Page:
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Kyoto Treaty Compliance Not Costly, Says White House

In sharp contrast with industry projections, an optimistic analysis released by the White House July 31 shows that compliance with the Kyoto Protocol on global climate change would result in modest economic costs in the U.S. The study indicates that compliance would lower GDP by no more than 0.11%, or about $12 billion a year, from 2008 to 2012. That translates to an increase of no more than 6 cents a gallon of gasoline and a $100 per household annual increase in utility bills.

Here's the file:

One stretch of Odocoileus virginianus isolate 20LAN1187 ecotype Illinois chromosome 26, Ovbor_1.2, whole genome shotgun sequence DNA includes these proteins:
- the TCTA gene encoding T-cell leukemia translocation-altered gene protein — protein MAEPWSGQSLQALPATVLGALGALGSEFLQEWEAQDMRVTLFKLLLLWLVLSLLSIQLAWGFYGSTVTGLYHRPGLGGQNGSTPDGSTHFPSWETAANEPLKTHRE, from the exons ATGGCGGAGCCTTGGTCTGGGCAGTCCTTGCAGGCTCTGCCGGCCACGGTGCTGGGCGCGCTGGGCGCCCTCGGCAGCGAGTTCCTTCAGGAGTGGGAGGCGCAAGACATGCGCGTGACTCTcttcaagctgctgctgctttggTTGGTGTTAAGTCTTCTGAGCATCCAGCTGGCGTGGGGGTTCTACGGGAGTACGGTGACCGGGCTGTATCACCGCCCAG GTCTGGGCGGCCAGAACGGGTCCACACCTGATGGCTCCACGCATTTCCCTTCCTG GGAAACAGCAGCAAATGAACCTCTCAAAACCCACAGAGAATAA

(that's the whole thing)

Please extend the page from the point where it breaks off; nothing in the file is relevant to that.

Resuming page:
The Kyoto accord, which the White House has not sent to the Senate for ratification knowing that it would face certain defeat, calls for the U.S. to reduce its annual greenhouse gas emissions by an average of 7% below 1990 levels between 2008 and 2012. Several industry-backed studies, however, estimate that compliance would require a reduction of 30% or more in energy use below currently projected levels, with devastating effect on GDP.

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